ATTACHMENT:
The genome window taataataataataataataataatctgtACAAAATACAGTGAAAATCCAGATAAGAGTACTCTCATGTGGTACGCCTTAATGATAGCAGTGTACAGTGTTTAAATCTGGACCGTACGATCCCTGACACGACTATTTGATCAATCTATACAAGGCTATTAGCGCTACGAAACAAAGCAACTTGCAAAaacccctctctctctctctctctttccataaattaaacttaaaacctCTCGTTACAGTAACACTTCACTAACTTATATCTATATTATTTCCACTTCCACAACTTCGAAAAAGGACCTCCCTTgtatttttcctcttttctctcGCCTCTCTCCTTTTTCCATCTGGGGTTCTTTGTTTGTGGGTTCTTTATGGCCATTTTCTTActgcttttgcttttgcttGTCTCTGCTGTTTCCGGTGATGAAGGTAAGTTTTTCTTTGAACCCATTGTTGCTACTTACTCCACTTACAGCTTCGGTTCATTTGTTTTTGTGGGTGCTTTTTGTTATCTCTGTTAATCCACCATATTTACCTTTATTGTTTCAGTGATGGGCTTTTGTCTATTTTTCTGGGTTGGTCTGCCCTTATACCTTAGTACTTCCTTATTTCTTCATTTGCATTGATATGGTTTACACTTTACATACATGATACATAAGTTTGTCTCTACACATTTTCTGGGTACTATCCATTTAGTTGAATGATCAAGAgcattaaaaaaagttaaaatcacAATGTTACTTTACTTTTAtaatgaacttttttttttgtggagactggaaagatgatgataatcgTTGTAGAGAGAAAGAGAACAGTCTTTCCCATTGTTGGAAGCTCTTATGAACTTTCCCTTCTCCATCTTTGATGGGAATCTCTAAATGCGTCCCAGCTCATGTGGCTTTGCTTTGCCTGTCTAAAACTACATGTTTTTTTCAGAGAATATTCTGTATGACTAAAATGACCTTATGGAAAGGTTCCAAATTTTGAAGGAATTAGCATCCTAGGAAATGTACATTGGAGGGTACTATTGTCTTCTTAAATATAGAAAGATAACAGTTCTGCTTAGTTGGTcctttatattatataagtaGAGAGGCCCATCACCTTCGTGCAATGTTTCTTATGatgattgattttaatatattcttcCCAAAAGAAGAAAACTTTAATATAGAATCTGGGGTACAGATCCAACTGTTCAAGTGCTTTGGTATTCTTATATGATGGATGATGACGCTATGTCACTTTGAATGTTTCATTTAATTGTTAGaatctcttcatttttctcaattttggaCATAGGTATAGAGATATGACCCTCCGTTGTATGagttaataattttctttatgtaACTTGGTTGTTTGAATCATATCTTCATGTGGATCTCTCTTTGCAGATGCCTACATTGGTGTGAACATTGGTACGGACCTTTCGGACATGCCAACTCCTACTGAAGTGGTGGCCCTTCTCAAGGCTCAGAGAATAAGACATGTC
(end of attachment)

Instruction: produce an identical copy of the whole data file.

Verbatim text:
The genome window taataataataataataataataatctgtACAAAATACAGTGAAAATCCAGATAAGAGTACTCTCATGTGGTACGCCTTAATGATAGCAGTGTACAGTGTTTAAATCTGGACCGTACGATCCCTGACACGACTATTTGATCAATCTATACAAGGCTATTAGCGCTACGAAACAAAGCAACTTGCAAAaacccctctctctctctctctctttccataaattaaacttaaaacctCTCGTTACAGTAACACTTCACTAACTTATATCTATATTATTTCCACTTCCACAACTTCGAAAAAGGACCTCCCTTgtatttttcctcttttctctcGCCTCTCTCCTTTTTCCATCTGGGGTTCTTTGTTTGTGGGTTCTTTATGGCCATTTTCTTActgcttttgcttttgcttGTCTCTGCTGTTTCCGGTGATGAAGGTAAGTTTTTCTTTGAACCCATTGTTGCTACTTACTCCACTTACAGCTTCGGTTCATTTGTTTTTGTGGGTGCTTTTTGTTATCTCTGTTAATCCACCATATTTACCTTTATTGTTTCAGTGATGGGCTTTTGTCTATTTTTCTGGGTTGGTCTGCCCTTATACCTTAGTACTTCCTTATTTCTTCATTTGCATTGATATGGTTTACACTTTACATACATGATACATAAGTTTGTCTCTACACATTTTCTGGGTACTATCCATTTAGTTGAATGATCAAGAgcattaaaaaaagttaaaatcacAATGTTACTTTACTTTTAtaatgaacttttttttttgtggagactggaaagatgatgataatcgTTGTAGAGAGAAAGAGAACAGTCTTTCCCATTGTTGGAAGCTCTTATGAACTTTCCCTTCTCCATCTTTGATGGGAATCTCTAAATGCGTCCCAGCTCATGTGGCTTTGCTTTGCCTGTCTAAAACTACATGTTTTTTTCAGAGAATATTCTGTATGACTAAAATGACCTTATGGAAAGGTTCCAAATTTTGAAGGAATTAGCATCCTAGGAAATGTACATTGGAGGGTACTATTGTCTTCTTAAATATAGAAAGATAACAGTTCTGCTTAGTTGGTcctttatattatataagtaGAGAGGCCCATCACCTTCGTGCAATGTTTCTTATGatgattgattttaatatattcttcCCAAAAGAAGAAAACTTTAATATAGAATCTGGGGTACAGATCCAACTGTTCAAGTGCTTTGGTATTCTTATATGATGGATGATGACGCTATGTCACTTTGAATGTTTCATTTAATTGTTAGaatctcttcatttttctcaattttggaCATAGGTATAGAGATATGACCCTCCGTTGTATGagttaataattttctttatgtaACTTGGTTGTTTGAATCATATCTTCATGTGGATCTCTCTTTGCAGATGCCTACATTGGTGTGAACATTGGTACGGACCTTTCGGACATGCCAACTCCTACTGAAGTGGTGGCCCTTCTCAAGGCTCAGAGAATAAGACATGTC